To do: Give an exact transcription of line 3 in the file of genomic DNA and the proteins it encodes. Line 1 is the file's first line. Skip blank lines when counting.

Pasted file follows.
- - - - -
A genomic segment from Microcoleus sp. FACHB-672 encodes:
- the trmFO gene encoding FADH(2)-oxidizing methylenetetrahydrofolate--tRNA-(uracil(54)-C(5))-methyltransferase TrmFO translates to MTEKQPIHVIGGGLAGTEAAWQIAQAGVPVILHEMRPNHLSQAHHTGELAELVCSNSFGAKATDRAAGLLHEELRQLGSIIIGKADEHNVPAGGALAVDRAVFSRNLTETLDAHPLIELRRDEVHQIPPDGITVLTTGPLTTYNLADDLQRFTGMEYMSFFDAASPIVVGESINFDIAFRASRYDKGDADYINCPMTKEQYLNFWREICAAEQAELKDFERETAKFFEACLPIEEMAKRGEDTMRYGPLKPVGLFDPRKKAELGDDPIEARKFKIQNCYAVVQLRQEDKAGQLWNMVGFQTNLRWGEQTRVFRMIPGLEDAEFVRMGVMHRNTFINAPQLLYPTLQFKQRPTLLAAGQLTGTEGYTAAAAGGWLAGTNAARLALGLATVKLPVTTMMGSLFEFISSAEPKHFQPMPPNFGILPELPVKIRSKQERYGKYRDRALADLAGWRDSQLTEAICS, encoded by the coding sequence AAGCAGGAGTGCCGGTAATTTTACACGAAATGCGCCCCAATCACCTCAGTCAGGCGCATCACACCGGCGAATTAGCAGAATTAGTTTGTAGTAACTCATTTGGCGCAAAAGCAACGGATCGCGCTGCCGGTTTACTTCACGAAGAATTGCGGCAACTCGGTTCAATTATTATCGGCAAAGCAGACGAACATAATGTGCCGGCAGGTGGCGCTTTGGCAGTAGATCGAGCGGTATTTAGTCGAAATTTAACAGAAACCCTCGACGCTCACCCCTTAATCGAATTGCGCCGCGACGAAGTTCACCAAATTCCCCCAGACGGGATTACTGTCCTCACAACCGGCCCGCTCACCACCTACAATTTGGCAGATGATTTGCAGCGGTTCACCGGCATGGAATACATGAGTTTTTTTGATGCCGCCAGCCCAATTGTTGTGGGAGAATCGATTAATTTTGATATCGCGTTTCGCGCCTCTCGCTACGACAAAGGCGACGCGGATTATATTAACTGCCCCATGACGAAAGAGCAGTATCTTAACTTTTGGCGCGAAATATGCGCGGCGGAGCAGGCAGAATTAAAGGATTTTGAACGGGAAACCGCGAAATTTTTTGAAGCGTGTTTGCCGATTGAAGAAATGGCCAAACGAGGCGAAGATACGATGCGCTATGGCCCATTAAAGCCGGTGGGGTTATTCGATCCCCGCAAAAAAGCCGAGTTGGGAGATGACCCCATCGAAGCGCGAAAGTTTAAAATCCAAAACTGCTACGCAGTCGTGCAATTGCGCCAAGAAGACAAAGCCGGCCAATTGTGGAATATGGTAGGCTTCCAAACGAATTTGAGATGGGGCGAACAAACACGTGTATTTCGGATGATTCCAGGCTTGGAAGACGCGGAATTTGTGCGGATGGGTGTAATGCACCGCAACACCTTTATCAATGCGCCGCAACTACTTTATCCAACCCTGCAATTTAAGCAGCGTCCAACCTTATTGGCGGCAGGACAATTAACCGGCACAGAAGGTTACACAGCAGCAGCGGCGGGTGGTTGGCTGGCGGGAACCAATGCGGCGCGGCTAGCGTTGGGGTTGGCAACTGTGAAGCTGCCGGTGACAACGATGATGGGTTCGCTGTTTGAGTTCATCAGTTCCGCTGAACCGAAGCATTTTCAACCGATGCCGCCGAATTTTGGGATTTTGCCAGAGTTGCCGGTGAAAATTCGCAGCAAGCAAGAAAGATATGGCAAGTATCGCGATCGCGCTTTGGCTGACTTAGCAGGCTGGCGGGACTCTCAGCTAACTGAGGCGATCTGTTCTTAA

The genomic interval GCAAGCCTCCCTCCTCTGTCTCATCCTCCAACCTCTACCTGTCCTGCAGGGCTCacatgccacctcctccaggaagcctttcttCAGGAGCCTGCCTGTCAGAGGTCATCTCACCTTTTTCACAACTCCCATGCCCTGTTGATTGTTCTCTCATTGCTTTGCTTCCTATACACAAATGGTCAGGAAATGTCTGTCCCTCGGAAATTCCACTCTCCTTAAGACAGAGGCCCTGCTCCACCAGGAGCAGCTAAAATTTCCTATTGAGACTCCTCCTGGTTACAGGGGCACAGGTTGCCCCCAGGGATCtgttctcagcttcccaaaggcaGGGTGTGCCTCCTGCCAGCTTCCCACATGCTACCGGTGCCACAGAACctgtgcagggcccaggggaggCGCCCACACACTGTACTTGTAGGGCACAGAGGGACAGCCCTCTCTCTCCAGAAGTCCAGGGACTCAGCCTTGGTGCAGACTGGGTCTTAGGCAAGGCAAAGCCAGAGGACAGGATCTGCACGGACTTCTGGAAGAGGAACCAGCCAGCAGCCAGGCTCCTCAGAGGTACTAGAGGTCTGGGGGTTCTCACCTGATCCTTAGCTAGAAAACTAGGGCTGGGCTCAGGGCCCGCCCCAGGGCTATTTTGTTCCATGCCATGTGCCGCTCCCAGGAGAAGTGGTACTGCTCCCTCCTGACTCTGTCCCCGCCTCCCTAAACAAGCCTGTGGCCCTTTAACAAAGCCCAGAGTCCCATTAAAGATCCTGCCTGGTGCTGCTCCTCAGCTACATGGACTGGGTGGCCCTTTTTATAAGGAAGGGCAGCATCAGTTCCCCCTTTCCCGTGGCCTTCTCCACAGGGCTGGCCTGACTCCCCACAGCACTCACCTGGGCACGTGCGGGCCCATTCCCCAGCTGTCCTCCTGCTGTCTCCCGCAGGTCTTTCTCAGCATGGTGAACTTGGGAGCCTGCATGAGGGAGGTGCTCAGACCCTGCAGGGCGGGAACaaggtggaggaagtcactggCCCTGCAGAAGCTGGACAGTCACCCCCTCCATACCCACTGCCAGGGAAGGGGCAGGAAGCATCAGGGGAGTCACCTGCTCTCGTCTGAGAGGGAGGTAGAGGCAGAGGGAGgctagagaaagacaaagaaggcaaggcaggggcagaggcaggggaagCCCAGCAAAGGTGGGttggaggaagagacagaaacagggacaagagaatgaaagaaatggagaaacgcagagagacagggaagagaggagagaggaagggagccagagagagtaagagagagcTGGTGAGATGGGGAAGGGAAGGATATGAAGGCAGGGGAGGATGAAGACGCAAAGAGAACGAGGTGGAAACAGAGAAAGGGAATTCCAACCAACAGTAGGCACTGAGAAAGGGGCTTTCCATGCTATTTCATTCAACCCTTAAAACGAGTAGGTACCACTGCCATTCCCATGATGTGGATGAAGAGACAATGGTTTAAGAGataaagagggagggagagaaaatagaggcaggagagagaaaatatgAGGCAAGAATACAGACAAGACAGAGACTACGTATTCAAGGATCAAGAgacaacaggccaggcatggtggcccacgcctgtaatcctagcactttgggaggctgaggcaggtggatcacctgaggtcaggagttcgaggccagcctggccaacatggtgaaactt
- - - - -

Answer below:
The genomic interval GCAAGCCTCCCTCCTCTGTCTCATCCTCCAACCTCTACCTGTCCTGCAGGGCTCacatgccacctcctccaggaagcctttcttCAGGAGCCTGCCTGTCAGAGGTCATCTCACCTTTTTCACAACTCCCATGCCCTGTTGATTGTTCTCTCATTGCTTTGCTTCCTATACACAAATGGTCAGGAAATGTCTGTCCCTCGGAAATTCCACTCTCCTTAAGACAGAGGCCCTGCTCCACCAGGAGCAGCTAAAATTTCCTATTGAGACTCCTCCTGGTTACAGGGGCACAGGTTGCCCCCAGGGATCtgttctcagcttcccaaaggcaGGGTGTGCCTCCTGCCAGCTTCCCACATGCTACCGGTGCCACAGAACctgtgcagggcccaggggaggCGCCCACACACTGTACTTGTAGGGCACAGAGGGACAGCCCTCTCTCTCCAGAAGTCCAGGGACTCAGCCTTGGTGCAGACTGGGTCTTAGGCAAGGCAAAGCCAGAGGACAGGATCTGCACGGACTTCTGGAAGAGGAACCAGCCAGCAGCCAGGCTCCTCAGAGGTACTAGAGGTCTGGGGGTTCTCACCTGATCCTTAGCTAGAAAACTAGGGCTGGGCTCAGGGCCCGCCCCAGGGCTATTTTGTTCCATGCCATGTGCCGCTCCCAGGAGAAGTGGTACTGCTCCCTCCTGACTCTGTCCCCGCCTCCCTAAACAAGCCTGTGGCCCTTTAACAAAGCCCAGAGTCCCATTAAAGATCCTGCCTGGTGCTGCTCCTCAGCTACATGGACTGGGTGGCCCTTTTTATAAGGAAGGGCAGCATCAGTTCCCCCTTTCCCGTGGCCTTCTCCACAGGGCTGGCCTGACTCCCCACAGCACTCACCTGGGCACGTGCGGGCCCATTCCCCAGCTGTCCTCCTGCTGTCTCCCGCAGGTCTTTCTCAGCATGGTGAACTTGGGAGCCTGCATGAGGGAGGTGCTCAGACCCTGCAGGGCGGGAACaaggtggaggaagtcactggCCCTGCAGAAGCTGGACAGTCACCCCCTCCATACCCACTGCCAGGGAAGGGGCAGGAAGCATCAGGGGAGTCACCTGCTCTCGTCTGAGAGGGAGGTAGAGGCAGAGGGAGgctagagaaagacaaagaaggcaaggcaggggcagaggcaggggaagCCCAGCAAAGGTGGGttggaggaagagacagaaacagggacaagagaatgaaagaaatggagaaacgcagagagacagggaagagaggagagaggaagggagccagagagagtaagagagagcTGGTGAGATGGGGAAGGGAAGGATATGAAGGCAGGGGAGGATGAAGACGCAAAGAGAACGAGGTGGAAACAGAGAAAGGGAATTCCAACCAACAGTAGGCACTGAGAAAGGGGCTTTCCATGCTATTTCATTCAACCCTTAAAACGAGTAGGTACCACTGCCATTCCCATGATGTGGATGAAGAGACAATGGTTTAAGAGataaagagggagggagagaaaatagaggcaggagagagaaaatatgAGGCAAGAATACAGACAAGACAGAGACTACGTATTCAAGGATCAAGAgacaacaggccaggcatggtggcccacgcctgtaatcctagcactttgggaggctgaggcaggtggatcacctgaggtcaggagttcgaggccagcctggccaacatggtgaaactt